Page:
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Vice Admiral William S. Sims, Commander, United States Naval Forces Operating in European Waters, to Anne Hitchcock Sims

London, England         

May 6,1918         

My darling Nani:

          Yesterday I sent you a long letter in the pouch and some big envelopes with clippings etc1

     This morning I find that an officer is leaving for Liverpool and will be sent out on a tug to catch the steamer, so I am taking advantage of the opportunity to send you a line to give you a piece of good news.

     By the mail before last I wrote to Benson and told him that there were many rumors reaching me that Admiral Eberle, or some other admiral was to be sent out here to take command of the destroyers; that articles were appearing in the papers about it, etc. and that I would be glad if he could reassure me by cable; that such rumors added to the strain on me, etc2

     I have just received a reply this morning, which is as follows:

     “Nothing whatever in rumor referred to in your personal letter 16 April. Department perfectly satisfied with your administration of destroyers as well as all other forces”.3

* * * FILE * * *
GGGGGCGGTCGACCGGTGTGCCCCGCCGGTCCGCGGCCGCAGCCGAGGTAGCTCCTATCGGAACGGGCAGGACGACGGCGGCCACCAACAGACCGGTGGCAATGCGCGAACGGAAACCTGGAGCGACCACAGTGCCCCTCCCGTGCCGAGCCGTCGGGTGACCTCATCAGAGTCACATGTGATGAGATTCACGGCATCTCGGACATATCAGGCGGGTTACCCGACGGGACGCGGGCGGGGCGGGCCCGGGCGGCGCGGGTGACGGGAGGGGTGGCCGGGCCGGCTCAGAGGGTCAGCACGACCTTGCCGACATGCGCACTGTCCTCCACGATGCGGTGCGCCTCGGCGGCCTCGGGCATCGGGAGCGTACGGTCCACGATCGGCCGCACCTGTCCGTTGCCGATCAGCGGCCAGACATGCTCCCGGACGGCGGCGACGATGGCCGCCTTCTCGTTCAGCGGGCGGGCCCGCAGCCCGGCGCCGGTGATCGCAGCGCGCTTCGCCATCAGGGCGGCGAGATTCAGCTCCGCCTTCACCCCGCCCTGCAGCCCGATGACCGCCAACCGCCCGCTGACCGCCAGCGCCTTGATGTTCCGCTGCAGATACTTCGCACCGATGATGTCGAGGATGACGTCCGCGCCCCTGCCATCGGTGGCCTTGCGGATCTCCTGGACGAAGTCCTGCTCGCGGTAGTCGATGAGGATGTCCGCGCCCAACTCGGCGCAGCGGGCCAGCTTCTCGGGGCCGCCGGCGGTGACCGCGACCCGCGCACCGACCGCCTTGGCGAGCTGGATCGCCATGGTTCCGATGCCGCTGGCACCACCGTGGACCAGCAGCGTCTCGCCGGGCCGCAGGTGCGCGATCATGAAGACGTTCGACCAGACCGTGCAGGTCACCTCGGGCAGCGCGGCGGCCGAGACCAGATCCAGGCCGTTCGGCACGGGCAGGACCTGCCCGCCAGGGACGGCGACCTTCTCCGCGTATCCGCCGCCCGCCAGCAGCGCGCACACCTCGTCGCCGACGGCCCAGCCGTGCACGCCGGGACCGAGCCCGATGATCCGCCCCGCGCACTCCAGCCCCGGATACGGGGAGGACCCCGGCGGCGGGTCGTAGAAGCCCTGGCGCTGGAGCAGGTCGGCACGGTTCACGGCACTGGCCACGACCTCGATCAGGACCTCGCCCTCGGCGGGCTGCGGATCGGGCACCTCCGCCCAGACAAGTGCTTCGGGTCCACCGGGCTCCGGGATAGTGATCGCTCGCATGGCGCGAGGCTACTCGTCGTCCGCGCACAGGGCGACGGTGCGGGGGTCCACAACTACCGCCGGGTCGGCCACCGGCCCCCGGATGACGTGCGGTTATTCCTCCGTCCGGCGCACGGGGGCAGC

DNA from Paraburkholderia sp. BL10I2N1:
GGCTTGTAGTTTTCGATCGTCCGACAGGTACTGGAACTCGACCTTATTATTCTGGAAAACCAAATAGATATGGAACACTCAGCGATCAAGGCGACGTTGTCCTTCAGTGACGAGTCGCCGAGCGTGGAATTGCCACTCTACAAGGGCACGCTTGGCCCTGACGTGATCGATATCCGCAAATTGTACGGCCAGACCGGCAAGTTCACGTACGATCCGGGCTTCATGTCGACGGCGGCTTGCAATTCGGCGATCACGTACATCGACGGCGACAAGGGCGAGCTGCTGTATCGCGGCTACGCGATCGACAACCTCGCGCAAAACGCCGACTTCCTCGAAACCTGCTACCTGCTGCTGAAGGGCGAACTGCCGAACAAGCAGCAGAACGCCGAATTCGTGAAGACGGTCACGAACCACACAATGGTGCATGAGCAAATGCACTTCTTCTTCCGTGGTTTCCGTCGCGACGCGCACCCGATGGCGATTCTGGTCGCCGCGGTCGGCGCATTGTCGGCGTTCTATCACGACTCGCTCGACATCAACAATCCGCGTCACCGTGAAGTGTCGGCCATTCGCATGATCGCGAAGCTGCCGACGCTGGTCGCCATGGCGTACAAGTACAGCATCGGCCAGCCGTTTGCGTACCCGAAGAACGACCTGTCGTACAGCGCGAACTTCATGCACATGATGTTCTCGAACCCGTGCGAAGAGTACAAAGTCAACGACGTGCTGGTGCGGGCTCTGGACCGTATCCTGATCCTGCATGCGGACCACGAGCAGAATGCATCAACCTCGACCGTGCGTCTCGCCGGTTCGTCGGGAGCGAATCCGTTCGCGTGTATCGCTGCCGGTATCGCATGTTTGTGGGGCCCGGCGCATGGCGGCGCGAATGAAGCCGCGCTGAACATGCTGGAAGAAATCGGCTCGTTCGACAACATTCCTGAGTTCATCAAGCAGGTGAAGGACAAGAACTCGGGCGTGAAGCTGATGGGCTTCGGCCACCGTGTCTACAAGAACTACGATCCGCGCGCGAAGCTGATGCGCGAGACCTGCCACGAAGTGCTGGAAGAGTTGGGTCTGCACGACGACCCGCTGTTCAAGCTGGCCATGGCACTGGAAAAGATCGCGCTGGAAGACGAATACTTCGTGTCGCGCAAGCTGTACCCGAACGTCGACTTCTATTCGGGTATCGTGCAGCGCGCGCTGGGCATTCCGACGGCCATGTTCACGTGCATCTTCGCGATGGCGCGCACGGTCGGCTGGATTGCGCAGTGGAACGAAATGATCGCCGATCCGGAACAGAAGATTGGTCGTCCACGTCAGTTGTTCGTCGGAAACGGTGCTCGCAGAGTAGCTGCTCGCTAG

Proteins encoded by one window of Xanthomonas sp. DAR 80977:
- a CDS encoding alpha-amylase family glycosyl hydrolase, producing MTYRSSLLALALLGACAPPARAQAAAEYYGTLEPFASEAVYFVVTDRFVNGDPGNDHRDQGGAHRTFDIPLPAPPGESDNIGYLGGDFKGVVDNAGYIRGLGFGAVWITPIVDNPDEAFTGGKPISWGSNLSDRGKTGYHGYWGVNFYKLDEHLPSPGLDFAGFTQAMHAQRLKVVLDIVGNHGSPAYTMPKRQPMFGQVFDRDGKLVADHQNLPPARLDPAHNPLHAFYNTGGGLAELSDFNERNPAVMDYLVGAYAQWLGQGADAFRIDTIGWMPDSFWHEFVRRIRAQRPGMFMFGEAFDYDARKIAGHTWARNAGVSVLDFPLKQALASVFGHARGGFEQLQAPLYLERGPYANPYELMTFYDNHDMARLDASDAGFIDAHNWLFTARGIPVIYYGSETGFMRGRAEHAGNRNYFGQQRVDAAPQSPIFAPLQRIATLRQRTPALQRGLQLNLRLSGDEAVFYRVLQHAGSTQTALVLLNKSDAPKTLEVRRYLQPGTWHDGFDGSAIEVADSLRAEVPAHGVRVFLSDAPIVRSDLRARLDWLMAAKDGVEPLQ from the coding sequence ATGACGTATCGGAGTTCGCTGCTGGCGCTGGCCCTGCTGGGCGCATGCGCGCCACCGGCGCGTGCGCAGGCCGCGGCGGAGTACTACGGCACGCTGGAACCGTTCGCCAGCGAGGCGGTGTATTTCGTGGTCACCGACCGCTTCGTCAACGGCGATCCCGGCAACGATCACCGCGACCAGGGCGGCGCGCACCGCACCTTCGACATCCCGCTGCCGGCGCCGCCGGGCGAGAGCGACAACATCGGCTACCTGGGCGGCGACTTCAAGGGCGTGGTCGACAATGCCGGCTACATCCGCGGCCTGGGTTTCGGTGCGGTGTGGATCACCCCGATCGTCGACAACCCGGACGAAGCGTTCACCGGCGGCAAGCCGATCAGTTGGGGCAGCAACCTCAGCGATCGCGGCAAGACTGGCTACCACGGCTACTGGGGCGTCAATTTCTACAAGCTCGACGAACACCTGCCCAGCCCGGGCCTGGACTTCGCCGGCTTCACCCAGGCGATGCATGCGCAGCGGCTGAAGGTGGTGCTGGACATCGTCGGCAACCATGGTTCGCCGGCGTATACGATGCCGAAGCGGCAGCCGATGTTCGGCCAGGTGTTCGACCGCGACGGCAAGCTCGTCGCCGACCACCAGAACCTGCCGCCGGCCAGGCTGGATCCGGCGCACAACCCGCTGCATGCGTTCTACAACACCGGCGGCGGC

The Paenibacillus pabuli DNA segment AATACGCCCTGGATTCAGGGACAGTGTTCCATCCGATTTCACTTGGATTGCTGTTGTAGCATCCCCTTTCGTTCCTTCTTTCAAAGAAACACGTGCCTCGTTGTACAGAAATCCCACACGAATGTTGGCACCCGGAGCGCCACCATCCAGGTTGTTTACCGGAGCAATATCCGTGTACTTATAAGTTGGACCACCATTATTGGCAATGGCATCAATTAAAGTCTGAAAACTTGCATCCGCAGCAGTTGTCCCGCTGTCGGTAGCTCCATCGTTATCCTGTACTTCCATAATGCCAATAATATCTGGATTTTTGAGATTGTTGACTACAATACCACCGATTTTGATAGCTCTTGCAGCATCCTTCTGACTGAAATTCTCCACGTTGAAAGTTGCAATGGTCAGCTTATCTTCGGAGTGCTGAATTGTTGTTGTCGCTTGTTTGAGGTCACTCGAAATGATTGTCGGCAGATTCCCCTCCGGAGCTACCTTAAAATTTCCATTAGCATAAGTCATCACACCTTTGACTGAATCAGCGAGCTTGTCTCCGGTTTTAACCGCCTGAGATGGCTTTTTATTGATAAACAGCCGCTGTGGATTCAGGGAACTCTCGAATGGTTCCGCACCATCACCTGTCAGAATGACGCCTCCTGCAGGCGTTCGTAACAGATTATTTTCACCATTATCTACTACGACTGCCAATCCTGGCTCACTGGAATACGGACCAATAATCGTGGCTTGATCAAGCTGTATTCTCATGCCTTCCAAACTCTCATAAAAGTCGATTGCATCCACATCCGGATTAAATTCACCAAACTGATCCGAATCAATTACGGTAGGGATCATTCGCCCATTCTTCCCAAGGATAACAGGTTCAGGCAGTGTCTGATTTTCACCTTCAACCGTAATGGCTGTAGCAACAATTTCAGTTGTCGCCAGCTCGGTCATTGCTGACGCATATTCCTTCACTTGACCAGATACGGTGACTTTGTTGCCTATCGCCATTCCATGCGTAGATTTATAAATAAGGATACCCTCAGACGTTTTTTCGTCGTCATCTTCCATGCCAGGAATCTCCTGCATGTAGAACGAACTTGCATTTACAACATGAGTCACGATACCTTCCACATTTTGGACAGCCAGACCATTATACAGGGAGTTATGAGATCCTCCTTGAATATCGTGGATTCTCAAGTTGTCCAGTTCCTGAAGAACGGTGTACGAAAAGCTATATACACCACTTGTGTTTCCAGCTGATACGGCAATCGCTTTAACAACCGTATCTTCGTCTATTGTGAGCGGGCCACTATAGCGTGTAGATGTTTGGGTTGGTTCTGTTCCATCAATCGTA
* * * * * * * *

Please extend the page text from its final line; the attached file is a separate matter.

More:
So, that is settled, at least for the present.

     I believe it also disposes of the Mayo incident.4

     I must close this at once, as the officer is leaving

     All my love to you and the five precious ones.

Your devoted       


     As this will be mailed in New York, it will doubtless reach you a day or so before the letters that are in the pouch.

Source Note: ALS, DLC-MSS, William Sims Papers, Box 10.

Footnote 1: This letter has not been found.

Footnote 2: See: Sims to William S. Benson, 16 April 1918. RAdm. Edward W. Eberle was Superintendent of the Naval Academy.

Footnote 3: See: Benson to Sims, 6 May 1918.

Footnote 4: Sims previously received reports that Adm. Henry T. Mayo, Commander-in-Chief, Atlantic Fleet, claimed that he should be in European waters and in command of American forces there. See: Sims to William V. Pratt, 16 April 1918.

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